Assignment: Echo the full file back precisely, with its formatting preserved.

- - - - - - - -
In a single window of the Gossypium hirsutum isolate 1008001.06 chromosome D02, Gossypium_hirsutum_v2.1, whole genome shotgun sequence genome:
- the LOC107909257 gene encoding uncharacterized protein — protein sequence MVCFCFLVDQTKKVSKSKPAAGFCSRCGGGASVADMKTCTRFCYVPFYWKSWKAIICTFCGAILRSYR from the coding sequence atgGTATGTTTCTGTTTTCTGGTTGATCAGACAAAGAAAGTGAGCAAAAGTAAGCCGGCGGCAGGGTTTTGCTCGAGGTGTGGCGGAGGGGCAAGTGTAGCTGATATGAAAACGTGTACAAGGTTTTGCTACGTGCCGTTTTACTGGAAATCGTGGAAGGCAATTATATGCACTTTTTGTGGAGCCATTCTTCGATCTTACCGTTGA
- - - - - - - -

In a single window of the Gossypium hirsutum isolate 1008001.06 chromosome D02, Gossypium_hirsutum_v2.1, whole genome shotgun sequence genome:
- the LOC107909257 gene encoding uncharacterized protein — protein sequence MVCFCFLVDQTKKVSKSKPAAGFCSRCGGGASVADMKTCTRFCYVPFYWKSWKAIICTFCGAILRSYR from the coding sequence atgGTATGTTTCTGTTTTCTGGTTGATCAGACAAAGAAAGTGAGCAAAAGTAAGCCGGCGGCAGGGTTTTGCTCGAGGTGTGGCGGAGGGGCAAGTGTAGCTGATATGAAAACGTGTACAAGGTTTTGCTACGTGCCGTTTTACTGGAAATCGTGGAAGGCAATTATATGCACTTTTTGTGGAGCCATTCTTCGATCTTACCGTTGA